Everett has spent more than 30 years in the Amazon rainforest studying a remote tribe called the Pirahã, a hunter-gatherer community of only several hundred people living in the tradition of their ancestors. Using this invaluable research to develop his broader theory of language, Everett emphasizes that early symbols of language were developed by common experience, which provided the necessary impetus for accumulating knowledge and advancing culture. In other words, culture and language are inseparable.
Daniel L. (Dan) Everett holds a ScD and a Masters of Linguistics from the Universidade Estadual in Campinas (UNICAMP), both based upon years of field research among the Pirahã people of the Brazilian Amazon jungle. He taught as an instructor and later Assistant Professor at UNICAMP, 1981-1986, until leaving Brazil to return to the USA. He next was appointed full professor of linguistics and anthropology at the University of Pittsburgh, where he also chaired the Department of Linguistics until 1999. At that time, Dan moved to the Amazon to live the majority of the next three years in the jungle among the Pirahãs. He left the jungle when the University of Manchester, England, offered him the position of Professor of Phonetics and Phonology. Following several years in England, Dr. Everett spent the 2005-2006 academic year as a visiting scientist at the Max Planck Institute for Evolutionary Anthropology in Leipzig, Germany. He went on to chair the Department of Languages, Literatures, and Cultures at Illinois State University from 2006 - 2010. Since 2010 he has been the Dean of Arts and Sciences at Bentley University. Everett has lived in the Amazonian jungle for nearly eight out of the last thirty years, studying more than a dozen little or never previously studied Amazonian languages. He has published more than 100 scientific articles as sole author and eleven books. In 2008 his book, Don't Sleep There are Snakes: Life and Language in the Amazonian Jungle, was published in eight languages, becoming a best-seller in English, Japanese, Mandarin, Korean, and German. That book was selected by National Public Radio in the US as one of the best books of 2009. It was also selected by Blackwells booksellers in the UK as one of the best books in the UK for 2009. Everett's newest book, Language: The Cultural Tool, was published in 2012. It has been reviewed in various publications, published in three languages, and was a NY Times Editor's Choice. Dan has appeared numerous times on the BBC and NPR, and has been profiled in newspapers around the world. A documentary about his life and work, The Grammar of Happiness, was released in 2012. Essential Media of Australia has signed an option to produce a large budget dramatic movie based on Don't Sleep There are Snakes. Dr. Everett is currently writing a book titled Dark Matter of the Mind: How Unseen Forces Shape our Words and World, for the University of Chicago Press and has begun work on How Language Began, a book on language evolution for the general public.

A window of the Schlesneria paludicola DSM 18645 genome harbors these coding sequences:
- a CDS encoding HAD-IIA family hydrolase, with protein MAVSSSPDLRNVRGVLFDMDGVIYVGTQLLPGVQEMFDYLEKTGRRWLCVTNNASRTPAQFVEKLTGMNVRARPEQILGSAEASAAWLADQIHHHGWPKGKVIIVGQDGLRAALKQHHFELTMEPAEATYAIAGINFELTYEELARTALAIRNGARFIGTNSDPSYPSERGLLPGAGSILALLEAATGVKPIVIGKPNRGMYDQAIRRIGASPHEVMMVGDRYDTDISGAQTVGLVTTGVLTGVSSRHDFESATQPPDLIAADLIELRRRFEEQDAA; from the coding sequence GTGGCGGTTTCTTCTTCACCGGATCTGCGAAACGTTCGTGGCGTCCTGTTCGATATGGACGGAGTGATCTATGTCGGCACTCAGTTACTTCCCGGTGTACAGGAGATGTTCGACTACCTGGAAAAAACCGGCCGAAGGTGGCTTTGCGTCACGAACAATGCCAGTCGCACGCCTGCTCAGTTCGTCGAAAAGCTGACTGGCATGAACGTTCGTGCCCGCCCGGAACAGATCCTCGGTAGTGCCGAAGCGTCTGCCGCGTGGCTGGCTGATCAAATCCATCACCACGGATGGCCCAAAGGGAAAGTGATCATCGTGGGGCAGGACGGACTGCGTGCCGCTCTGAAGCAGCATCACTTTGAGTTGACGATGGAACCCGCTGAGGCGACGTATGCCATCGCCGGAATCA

“When I first became interested in cultural evolution, cognitive revolutionaries would say that Noam Chomsky had proved that an innate language acquisition device was the key to linguistics. Daniel Everett is a leader of the counterrevolution that is putting culture and cultural evolution back at the center of linguistics, and cognition more generally, where I think it belongs. How Language Began is an accessible account of the case for a culture-centered theory of language.”
“Very few books on the biological and cultural origin of humanity can be ranked as classics. I believe that Daniel L. Everett’s How Language Began will be one of them.”
“Provocative and ambitious. . . . Applying semantics, linguistic theory, cultural history, and popular culture, [Everett] makes a convincing case for the multimodal nature of language--a phenomenon that engages 'the whole person--intellectual emotions, hands, mouth, tongue, brain.' . . . This volume will be of interest to linguists, cultural critics, and anthropologists as well as informed readers interested in the evolution of language.”